Streetcar Delay Predictor
Many customers rely on the TTC to travel to their destinations safely and promptly. Customer dissatisfaction could lead to massive repercussions for the TTC including decreased ridership, loyalty and profitability. With this understanding, it’s important to know how long delays are when they occur so that patrons can plan accordingly.
Our machine learning model can predict with low error the min delay for a TTC bus given the route, day, location, incident, and direction. Predicting the min delay gave us a Root Mean Square Error (RMSE) of ~1.4 minutes.
We chose TTC data as wanted something with real-world application. TTC provides a wealth of data on a range of things from busses to subways to streetcars. While we needed to do some preprocessing and data cleaning, we felt the data was large enough and useful enough for our purposes.
To start this project, we first needed to get to know the data better, so I created some charts to take a look at it in different ways.
Leslie-Barnes station has the second highest number of delays, and the longest in delay time by a wide margin!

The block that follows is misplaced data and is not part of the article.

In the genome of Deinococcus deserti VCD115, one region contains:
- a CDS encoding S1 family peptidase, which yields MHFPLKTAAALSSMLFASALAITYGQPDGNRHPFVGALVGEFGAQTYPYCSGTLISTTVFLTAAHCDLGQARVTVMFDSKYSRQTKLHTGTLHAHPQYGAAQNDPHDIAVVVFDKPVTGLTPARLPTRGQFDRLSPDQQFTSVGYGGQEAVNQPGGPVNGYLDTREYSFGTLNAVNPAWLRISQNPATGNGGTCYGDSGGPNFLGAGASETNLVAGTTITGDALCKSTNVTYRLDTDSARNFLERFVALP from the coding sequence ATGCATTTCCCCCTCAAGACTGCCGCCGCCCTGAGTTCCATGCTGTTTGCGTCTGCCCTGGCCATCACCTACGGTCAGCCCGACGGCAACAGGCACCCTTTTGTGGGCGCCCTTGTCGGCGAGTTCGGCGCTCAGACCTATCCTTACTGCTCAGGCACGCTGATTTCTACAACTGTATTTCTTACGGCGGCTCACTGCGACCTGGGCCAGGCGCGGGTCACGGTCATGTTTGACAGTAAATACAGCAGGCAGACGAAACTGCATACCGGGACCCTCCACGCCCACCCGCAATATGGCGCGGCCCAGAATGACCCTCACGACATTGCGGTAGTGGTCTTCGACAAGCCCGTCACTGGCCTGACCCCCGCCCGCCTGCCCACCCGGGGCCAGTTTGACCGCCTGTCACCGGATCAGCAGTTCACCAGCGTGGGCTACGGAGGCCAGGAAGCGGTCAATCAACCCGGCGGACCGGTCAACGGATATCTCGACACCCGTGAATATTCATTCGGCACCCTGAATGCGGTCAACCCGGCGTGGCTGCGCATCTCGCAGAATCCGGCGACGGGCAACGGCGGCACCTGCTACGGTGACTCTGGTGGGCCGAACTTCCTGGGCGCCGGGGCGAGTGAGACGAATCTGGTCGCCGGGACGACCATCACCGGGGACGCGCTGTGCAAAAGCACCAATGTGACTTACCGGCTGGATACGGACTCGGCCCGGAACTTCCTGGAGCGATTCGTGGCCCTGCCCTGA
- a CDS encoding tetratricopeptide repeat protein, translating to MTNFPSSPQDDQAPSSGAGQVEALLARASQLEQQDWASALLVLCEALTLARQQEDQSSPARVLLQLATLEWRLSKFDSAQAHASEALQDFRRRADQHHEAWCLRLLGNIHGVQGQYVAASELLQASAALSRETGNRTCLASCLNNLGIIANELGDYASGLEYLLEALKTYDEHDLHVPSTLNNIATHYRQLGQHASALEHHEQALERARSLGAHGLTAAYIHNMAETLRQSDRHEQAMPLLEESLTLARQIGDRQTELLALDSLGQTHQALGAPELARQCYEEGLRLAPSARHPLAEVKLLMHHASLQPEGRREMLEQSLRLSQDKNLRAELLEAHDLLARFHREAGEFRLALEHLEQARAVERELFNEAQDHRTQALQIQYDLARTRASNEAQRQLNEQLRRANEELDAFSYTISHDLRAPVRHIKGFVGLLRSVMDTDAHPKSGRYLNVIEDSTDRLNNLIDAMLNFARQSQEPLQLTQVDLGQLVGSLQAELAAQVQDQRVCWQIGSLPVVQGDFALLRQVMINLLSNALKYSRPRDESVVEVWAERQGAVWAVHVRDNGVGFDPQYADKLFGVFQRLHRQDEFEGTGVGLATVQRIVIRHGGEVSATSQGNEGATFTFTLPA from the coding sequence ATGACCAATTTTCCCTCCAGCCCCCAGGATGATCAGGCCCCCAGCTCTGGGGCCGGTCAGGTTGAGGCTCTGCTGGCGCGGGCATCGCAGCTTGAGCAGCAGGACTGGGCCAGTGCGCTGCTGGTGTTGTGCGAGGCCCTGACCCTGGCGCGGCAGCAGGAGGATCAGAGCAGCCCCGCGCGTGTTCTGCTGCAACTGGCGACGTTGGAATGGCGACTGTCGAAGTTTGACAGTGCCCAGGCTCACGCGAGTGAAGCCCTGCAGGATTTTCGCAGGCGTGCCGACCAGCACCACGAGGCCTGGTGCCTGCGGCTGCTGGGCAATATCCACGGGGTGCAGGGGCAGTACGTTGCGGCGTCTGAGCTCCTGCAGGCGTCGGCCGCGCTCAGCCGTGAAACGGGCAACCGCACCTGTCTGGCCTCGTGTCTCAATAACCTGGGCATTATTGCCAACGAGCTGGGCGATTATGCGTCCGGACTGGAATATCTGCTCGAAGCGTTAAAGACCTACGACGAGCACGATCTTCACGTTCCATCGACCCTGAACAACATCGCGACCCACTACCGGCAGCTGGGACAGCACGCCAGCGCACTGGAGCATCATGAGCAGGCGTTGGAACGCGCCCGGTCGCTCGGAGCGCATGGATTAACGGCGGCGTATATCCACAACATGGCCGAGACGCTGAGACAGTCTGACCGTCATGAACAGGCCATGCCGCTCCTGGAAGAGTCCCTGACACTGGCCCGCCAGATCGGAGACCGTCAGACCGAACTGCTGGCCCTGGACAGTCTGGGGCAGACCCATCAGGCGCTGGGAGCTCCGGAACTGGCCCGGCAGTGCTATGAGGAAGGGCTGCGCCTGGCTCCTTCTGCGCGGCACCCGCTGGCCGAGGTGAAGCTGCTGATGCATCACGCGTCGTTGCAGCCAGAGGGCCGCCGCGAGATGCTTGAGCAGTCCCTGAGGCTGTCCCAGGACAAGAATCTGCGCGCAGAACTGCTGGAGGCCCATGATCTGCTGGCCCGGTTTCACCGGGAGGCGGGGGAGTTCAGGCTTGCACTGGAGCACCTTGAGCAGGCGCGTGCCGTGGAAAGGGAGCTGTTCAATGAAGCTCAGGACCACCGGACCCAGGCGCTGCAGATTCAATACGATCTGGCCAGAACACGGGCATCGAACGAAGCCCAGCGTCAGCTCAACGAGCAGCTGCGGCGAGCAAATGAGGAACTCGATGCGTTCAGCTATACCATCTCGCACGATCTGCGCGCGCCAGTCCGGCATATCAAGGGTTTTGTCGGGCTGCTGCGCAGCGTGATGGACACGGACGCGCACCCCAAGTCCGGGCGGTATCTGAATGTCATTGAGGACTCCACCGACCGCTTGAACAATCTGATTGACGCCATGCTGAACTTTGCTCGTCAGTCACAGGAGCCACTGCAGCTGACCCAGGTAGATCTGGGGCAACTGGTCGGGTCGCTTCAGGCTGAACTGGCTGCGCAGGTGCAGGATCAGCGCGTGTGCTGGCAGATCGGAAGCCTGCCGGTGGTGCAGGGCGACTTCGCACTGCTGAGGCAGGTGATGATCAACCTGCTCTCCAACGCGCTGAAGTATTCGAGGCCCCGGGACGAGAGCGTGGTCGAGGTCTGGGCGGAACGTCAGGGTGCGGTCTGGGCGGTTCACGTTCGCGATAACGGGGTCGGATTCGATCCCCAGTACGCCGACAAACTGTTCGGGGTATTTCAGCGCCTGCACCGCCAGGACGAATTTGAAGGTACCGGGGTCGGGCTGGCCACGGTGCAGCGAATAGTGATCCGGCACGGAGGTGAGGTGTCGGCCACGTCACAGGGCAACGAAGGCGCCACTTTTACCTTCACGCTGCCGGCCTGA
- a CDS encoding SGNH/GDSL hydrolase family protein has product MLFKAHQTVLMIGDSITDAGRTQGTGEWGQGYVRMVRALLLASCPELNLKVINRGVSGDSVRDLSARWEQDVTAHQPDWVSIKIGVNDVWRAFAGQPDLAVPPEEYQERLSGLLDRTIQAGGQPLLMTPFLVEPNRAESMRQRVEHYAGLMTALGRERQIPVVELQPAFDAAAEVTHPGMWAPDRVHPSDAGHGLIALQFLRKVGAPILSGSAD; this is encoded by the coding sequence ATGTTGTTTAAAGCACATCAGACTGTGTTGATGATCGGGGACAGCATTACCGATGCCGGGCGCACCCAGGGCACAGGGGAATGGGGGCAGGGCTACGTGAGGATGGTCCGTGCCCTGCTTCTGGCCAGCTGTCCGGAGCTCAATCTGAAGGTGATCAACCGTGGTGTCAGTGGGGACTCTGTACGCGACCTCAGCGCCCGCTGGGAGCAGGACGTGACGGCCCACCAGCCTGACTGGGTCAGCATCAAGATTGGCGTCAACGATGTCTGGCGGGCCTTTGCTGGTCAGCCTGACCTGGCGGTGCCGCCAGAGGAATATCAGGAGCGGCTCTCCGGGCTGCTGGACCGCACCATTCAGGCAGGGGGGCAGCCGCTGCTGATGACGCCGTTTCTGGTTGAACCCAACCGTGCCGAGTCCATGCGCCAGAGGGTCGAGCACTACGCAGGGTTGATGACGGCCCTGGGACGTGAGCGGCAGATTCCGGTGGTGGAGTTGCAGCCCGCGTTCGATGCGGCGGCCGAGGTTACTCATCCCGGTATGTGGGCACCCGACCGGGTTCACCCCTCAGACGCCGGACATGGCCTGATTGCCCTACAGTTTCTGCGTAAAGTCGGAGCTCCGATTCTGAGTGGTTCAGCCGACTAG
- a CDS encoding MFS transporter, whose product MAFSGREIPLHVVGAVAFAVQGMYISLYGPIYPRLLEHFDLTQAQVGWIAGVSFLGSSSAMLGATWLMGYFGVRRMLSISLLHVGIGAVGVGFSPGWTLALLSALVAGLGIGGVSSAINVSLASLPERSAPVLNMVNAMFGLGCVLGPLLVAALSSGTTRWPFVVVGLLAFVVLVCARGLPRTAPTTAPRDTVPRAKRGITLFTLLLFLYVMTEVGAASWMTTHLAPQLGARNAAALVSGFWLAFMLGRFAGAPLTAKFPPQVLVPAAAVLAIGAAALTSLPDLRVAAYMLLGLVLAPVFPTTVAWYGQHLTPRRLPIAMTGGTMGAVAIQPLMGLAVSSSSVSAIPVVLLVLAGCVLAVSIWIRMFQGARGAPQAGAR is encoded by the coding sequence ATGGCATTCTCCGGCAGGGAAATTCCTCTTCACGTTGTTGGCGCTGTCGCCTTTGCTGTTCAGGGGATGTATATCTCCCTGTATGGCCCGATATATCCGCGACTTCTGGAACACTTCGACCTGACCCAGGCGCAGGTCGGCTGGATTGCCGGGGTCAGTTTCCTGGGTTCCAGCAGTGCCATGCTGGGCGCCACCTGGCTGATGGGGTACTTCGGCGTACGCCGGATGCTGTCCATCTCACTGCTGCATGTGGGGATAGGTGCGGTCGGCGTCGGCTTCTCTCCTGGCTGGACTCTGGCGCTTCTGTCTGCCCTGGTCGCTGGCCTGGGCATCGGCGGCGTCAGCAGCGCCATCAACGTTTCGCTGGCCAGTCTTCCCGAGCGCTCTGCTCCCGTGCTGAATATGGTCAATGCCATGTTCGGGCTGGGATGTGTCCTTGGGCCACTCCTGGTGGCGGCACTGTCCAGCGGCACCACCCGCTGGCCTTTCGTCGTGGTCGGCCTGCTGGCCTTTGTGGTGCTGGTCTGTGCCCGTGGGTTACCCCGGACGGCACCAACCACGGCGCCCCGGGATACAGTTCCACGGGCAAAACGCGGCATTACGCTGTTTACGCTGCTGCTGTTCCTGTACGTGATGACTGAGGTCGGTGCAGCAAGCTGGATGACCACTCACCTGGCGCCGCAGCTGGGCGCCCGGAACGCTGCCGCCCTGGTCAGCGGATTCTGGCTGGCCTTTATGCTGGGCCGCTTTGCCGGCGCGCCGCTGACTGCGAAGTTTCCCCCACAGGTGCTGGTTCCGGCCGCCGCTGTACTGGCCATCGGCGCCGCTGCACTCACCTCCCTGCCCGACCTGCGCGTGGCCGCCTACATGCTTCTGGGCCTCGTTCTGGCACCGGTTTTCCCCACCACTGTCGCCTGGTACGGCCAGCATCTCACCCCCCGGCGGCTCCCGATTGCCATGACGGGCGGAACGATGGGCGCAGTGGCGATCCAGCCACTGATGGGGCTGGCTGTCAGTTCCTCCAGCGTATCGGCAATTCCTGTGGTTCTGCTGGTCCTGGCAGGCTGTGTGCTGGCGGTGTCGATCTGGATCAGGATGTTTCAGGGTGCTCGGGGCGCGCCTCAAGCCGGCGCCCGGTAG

We can also see the time of day when most delays occur.
The regressor was a built as a decision tree using SciKit. We needed a regressor, as we were trying to predict a numerical value.
To use this regressor, I first had to convert our categorical data into numerical, so I implemented one-hot encoding. Our model was able to get a much more reasonable RMSE of ~1.4 min. To check for fit, we found the difference between the RMSE of the training and testing set. Since this difference was less than 1, we could be sure we were not overfitting or underfitting. Below is a visualization of the decision tree.
Here is a visualizations of the model's error rate. The more yellow dots you see, the greater the error!
For a baseline, I simply calculated the average delay time based on the type of delay incident. The baseline had a RMSE of ~20min so the model was overall an improvement.
I constructed the both the Simple Decision Tree regression model using SciKit, as well as the Gradient Boosted regression model using CatBoost. I also tested them for fit and compared their accuracies. As well, I conducted a lot of the early data exploration (building all the charts featured here), and designed the slide deck.